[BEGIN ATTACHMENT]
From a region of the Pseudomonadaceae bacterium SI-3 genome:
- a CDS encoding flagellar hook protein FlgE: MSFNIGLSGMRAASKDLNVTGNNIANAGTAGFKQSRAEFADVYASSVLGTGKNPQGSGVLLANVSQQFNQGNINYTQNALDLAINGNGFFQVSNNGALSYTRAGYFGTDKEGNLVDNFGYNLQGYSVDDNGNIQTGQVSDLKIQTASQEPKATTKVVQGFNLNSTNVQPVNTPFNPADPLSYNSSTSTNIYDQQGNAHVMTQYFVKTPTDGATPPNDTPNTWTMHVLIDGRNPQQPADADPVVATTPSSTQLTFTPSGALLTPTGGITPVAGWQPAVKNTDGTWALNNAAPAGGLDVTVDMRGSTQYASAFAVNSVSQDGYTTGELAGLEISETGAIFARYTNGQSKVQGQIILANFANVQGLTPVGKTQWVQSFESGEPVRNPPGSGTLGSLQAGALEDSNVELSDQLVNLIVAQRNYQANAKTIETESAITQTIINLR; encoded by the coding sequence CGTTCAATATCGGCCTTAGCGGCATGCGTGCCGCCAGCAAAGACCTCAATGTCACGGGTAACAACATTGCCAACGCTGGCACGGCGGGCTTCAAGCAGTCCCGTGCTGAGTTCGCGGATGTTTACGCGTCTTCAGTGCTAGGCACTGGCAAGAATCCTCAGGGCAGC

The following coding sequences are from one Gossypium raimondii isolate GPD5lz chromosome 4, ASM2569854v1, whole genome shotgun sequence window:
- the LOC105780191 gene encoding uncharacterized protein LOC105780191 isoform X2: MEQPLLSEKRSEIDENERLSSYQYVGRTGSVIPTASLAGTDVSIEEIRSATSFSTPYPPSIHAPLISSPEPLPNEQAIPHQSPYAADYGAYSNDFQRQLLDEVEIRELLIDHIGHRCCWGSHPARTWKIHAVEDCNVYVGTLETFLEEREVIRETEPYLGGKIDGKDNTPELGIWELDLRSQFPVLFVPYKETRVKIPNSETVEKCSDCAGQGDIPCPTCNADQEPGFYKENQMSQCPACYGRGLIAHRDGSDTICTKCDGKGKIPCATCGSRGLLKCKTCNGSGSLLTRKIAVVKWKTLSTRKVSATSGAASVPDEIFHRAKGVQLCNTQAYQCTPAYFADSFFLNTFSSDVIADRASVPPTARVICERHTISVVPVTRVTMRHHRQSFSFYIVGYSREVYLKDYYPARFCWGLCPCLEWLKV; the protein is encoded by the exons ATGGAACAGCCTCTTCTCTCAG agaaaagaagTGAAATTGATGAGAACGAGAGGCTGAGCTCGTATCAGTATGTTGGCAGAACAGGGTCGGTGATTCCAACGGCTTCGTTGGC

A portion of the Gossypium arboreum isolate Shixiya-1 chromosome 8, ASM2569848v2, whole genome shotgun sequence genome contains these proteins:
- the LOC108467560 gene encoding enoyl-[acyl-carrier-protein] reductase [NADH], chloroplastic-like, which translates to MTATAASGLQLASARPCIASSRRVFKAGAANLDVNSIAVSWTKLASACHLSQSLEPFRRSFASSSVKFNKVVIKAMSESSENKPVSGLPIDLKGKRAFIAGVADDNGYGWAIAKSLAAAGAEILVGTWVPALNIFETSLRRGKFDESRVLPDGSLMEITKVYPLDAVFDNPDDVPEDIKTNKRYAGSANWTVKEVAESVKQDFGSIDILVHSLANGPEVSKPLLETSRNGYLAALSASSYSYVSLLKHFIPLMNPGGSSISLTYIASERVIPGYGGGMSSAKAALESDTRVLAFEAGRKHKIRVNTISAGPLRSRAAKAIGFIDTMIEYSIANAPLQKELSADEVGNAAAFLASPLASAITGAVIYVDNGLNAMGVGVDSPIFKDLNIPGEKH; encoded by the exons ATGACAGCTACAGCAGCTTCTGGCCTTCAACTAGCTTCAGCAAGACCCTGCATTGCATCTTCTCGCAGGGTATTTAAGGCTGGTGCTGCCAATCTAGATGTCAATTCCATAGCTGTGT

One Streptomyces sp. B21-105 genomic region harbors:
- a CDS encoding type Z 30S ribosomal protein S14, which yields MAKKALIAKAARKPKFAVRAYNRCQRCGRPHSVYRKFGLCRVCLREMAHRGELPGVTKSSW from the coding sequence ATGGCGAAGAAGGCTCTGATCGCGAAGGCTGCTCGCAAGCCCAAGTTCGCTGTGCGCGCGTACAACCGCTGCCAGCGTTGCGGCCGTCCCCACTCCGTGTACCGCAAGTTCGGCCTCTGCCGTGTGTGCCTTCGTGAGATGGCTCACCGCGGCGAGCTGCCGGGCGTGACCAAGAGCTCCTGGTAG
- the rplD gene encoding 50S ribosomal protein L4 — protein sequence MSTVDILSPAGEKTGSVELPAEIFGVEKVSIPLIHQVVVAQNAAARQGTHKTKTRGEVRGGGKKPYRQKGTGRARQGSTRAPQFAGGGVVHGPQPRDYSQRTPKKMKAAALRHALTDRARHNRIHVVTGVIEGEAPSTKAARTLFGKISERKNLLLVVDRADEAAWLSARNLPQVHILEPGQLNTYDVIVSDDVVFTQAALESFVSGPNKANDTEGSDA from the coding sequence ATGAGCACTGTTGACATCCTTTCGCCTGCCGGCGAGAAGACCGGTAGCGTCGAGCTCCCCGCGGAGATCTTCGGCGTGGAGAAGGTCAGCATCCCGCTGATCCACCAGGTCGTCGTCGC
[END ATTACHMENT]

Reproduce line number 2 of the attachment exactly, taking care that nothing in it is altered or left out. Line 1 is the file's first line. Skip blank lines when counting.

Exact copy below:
- a CDS encoding flagellar hook protein FlgE: MSFNIGLSGMRAASKDLNVTGNNIANAGTAGFKQSRAEFADVYASSVLGTGKNPQGSGVLLANVSQQFNQGNINYTQNALDLAINGNGFFQVSNNGALSYTRAGYFGTDKEGNLVDNFGYNLQGYSVDDNGNIQTGQVSDLKIQTASQEPKATTKVVQGFNLNSTNVQPVNTPFNPADPLSYNSSTSTNIYDQQGNAHVMTQYFVKTPTDGATPPNDTPNTWTMHVLIDGRNPQQPADADPVVATTPSSTQLTFTPSGALLTPTGGITPVAGWQPAVKNTDGTWALNNAAPAGGLDVTVDMRGSTQYASAFAVNSVSQDGYTTGELAGLEISETGAIFARYTNGQSKVQGQIILANFANVQGLTPVGKTQWVQSFESGEPVRNPPGSGTLGSLQAGALEDSNVELSDQLVNLIVAQRNYQANAKTIETESAITQTIINLR; encoded by the coding sequence CGTTCAATATCGGCCTTAGCGGCATGCGTGCCGCCAGCAAAGACCTCAATGTCACGGGTAACAACATTGCCAACGCTGGCACGGCGGGCTTCAAGCAGTCCCGTGCTGAGTTCGCGGATGTTTACGCGTCTTCAGTGCTAGGCACTGGCAAGAATCCTCAGGGCAGC